The Brighton Marathon is the highlight of our sporting calendar. We have supported Brighton runners and their charities for many years but we have noticed that many people are not getting the support and advice they need to complete the marathon injury free. One in five people who enter the marathon will not complete it because of injury. We aim to make sure you are not one of them!
Before you begin marathon training, you should be able to run for at least 30 minutes without stopping. Distance is not important right now. You just need to get your body used to running.
Combinations of runs/walks are great to use during pre-training because they ease your body into the exercise and minimize the chance of experiencing a running injury. Follow a set schedule or rota of training leading up to the event, so that you can set yourself small goals to work towards on a weekly basis.
Take recovery days equally as serious as your running days.
You should not run every day as your body needs to rest between runs, so it can recover from one run to the next, getting stronger between each run.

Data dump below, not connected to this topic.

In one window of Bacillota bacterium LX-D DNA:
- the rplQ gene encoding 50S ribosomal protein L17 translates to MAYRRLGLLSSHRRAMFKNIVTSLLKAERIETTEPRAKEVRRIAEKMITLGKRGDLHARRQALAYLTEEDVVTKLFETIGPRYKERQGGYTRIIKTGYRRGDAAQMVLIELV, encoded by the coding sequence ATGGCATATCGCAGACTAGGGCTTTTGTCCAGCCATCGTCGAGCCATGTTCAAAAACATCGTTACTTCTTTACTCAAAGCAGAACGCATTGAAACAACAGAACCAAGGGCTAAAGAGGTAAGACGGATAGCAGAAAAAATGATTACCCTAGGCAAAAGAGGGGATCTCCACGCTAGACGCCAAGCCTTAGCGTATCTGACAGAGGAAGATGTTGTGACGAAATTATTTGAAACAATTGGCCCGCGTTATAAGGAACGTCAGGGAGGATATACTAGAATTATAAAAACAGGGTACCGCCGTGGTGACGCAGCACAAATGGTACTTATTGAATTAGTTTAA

Use your non-running days to rehabilitate and to refuel with the right foods. Ice any soreness, particularly in your knees or shins, four times per day for 15-20 minutes. Stretch all the muscle groups in your legs, spine and upper body as you use them all!
Never run through an injury, get it checked out by a professional! Most of us are aware to use the RICE (rest, ice, compression and elevation) principle if we sustain an acute injury such as an ankle sprain or shin splints but there are other, less acute pains to be aware of, that may turn from a niggle into a strain.
Wear the correct footwear. Your trainers should be no more than 6 months old or have been subjected to 500 miles of running. Older shoes lose shock absorbing ability and increase the risk of injury. Check the soles of your trainers for abnormal wear as this could indicate a biomechanical problem elsewhere. When choosing new running shoes go to a running shop staffed by experienced runners who can advise you on the correct shoes for your foot and running style.
Run for 30 minutes before starting specific training
Rota – set up a schedule of training with goals
Rest is important because your body builds muscle, strength and stamina in this recovery phase
Refuel – improve your diet with our video program to get the right building blocks for recovery
Rehabilitate – stretch all over and ice any injury
Replace worn out running shoes
Runners MOT – this free check up is available to all Brighton Marathon runners – don’t let a niggle turn into a pain
Our physios and chiropractors support Brighton marathon runners with the offer of our Runners MOT at either of our Brighton clinics. So if you have an injury or just a niggle, call and get it checked out!